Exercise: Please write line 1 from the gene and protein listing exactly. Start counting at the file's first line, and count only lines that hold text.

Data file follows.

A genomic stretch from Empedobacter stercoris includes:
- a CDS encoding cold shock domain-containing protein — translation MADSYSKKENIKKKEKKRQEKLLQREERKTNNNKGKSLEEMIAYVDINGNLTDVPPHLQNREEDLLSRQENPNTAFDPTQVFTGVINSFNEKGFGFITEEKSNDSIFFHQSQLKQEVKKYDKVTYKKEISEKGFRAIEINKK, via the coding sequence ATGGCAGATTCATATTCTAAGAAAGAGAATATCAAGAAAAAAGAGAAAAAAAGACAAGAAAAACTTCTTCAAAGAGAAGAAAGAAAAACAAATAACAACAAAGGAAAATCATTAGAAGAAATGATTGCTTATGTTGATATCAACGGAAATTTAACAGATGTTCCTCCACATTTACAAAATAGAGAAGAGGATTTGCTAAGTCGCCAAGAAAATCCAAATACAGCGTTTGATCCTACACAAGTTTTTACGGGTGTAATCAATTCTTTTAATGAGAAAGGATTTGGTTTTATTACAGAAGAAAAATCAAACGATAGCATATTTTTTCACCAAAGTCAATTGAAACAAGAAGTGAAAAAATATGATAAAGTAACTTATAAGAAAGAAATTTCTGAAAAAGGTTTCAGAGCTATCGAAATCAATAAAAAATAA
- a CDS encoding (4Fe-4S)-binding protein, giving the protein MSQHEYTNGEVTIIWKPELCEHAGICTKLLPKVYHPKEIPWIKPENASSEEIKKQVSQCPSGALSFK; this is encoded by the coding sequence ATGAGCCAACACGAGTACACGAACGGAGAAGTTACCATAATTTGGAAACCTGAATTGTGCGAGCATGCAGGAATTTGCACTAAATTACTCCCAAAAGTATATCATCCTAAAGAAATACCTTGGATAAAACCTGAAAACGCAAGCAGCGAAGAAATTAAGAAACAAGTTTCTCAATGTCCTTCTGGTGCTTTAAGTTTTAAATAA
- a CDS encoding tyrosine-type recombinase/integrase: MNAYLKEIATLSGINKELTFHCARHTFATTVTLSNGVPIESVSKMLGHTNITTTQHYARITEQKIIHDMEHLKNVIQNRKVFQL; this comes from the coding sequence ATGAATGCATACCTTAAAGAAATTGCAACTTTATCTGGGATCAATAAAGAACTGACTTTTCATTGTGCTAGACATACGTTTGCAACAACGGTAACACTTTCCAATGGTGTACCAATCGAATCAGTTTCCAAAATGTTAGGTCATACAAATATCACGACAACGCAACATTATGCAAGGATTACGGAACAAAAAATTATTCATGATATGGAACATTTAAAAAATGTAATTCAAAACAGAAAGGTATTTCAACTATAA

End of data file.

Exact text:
A genomic stretch from Empedobacter stercoris includes: